Red Thread Sisters is a middle grade book that will definitely pull at your heartstrings.
Red Thread Sisters by Carol Antoinette Peacock follows Wen, a Chinese orphan adopted by a family in America. Wen’s new life in America is drastically different than the life in her orphanage and she struggles to adjust to her new life. Then, Wen discovers that her best friend from China, Shu Ling will not be adoptable in a few weeks due to laws in China. If Wen does not find a family for Shu Ling, and quick, then Shu Ling’s hopes of finding a family and Wen’s hopes to reunite with her best friend will be lost forever.
I picked up Red Thread Sisters on a whim at my library’s local book sale last summer. With an interesting plot, diverse characters, and middle grade status, it seemed like a book that would have a good message and lots of heart. After finishing this book, I can say that my instincts were correct. Red Thread Sisters possesses a solid story line and great insight on adopting a child from a different country.
One of my favorite aspects of this book was the author’s personal connection to the topic. In the author’s note, Carol Antoinette Peacock explains that she adopted her daughters from China and wanted to write a novel that accurately captured the adoption process and adapting to life in America. As a result, Peacock managed to inform readers of the challenges and heartbreak of children adopted from China, but also delivered an authentic and interesting story line. Furthermore, Peacock’s provided very detailed descriptions of life in the orphanage that I could picture in my head. Even though readers may come in with their ideas of what it looks like, it’s very heartbreaking and eye-opening to see what daily life is like for the children who live there.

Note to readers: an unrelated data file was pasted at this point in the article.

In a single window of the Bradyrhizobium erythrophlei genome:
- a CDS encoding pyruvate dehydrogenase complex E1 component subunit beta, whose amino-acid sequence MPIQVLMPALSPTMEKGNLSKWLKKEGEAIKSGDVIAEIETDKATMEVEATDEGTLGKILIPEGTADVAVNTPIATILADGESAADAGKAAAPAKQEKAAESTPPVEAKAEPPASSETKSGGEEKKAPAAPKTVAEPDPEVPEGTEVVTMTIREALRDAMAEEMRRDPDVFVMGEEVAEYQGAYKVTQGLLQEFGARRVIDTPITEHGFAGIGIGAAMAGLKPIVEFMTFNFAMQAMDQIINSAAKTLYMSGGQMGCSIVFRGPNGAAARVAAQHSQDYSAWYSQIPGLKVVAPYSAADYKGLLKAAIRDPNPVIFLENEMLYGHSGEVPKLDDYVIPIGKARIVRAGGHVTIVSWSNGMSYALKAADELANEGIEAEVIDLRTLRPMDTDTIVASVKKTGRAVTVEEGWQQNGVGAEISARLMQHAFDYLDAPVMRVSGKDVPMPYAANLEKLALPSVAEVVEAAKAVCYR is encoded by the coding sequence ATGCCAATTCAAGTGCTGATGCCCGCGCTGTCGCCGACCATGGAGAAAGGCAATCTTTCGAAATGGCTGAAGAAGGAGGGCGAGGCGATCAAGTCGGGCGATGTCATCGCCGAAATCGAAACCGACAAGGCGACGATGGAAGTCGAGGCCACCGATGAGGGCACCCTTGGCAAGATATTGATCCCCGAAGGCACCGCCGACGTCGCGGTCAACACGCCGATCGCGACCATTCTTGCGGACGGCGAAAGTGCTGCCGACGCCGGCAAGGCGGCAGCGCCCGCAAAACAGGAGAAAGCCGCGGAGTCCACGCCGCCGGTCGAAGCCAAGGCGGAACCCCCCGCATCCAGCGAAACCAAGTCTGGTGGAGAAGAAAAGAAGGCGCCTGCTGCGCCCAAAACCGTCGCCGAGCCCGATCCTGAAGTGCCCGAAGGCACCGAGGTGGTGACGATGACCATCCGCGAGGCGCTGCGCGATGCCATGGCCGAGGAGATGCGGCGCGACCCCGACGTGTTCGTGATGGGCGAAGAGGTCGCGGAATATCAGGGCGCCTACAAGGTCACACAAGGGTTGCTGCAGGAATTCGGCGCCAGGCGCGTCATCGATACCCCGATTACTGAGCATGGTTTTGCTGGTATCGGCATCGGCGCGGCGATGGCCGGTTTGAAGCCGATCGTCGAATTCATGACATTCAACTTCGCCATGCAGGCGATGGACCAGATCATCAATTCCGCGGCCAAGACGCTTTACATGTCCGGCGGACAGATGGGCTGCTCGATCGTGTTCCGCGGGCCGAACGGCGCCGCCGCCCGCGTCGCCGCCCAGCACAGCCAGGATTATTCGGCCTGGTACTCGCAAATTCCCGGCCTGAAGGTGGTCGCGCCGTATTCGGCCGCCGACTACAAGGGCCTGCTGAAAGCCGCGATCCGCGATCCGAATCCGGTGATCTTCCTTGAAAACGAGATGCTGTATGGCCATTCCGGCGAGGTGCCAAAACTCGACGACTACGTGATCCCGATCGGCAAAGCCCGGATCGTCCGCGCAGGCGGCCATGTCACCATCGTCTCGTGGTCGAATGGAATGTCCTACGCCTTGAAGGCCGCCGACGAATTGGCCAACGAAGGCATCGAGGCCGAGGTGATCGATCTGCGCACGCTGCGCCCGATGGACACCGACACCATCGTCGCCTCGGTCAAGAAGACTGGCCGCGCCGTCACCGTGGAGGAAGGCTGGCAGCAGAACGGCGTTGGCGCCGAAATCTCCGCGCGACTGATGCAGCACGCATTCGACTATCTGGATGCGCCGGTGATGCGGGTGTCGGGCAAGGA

Another aspect that I enjoyed about Red Thread Sisters was Wen’s character development. Wen was a complex and well-developed character clearly impacted by her life at the orphanage. At first, Wen is completely rigid and only wants to please her family in order not to be sent back to the orphanage. When Wen arrives in America, she is completely overwhelmed by the large houses, schools, and choices in clothing that she often exhibits socially awkward behavior. Wen authentically dealt with the new experiences that she faced. I also appreciated how the author developed Wen’s relationship with a new friend at school and a new sister. Since Wen’s best friend, who she considered a sister, still lives at the orphanage, Wen feels guilty and struggles to form new relationships. Nothing came extremely easy for Wen which resulted in a very character-driven book.
I also appreciated how the author incorporated Shing-Lu’s story. While it was heartbreaking, it really opened my eyes to a lot of issues in the adoption system. Shing-Lu is an older orphan with a physical disability which means she is often not featured on adoption websites along with thousands of other children deemed “unadoptable.” Even when Shing-Lu is featured on a website, the description isn’t incredibly detailed and fails to really humanize her. The book also informs readers of many laws without descriptions that would confuse young readers. Once Shing-Lu reached a certain age, she was legally considered “unadoptable” and would be removed from the orphanage completely. When Wen’s brother was born, she was sent to the orphanage when her family moved to the city with stricter birthing laws. I think reading this book will reveal a new point of view to readers and encourage them to advocate for other children like Wen does for Shing-Lu.
Overall, I was extremely impressed with Red Thread Sisters and definitely would recommend it to readers looking for an authentic book featuring diverse characters and a perspective on both American and Chinese cultures. This book made me smile, broke my heart, and made me want to learn more. I give Red Thread Sisters five out of five stars.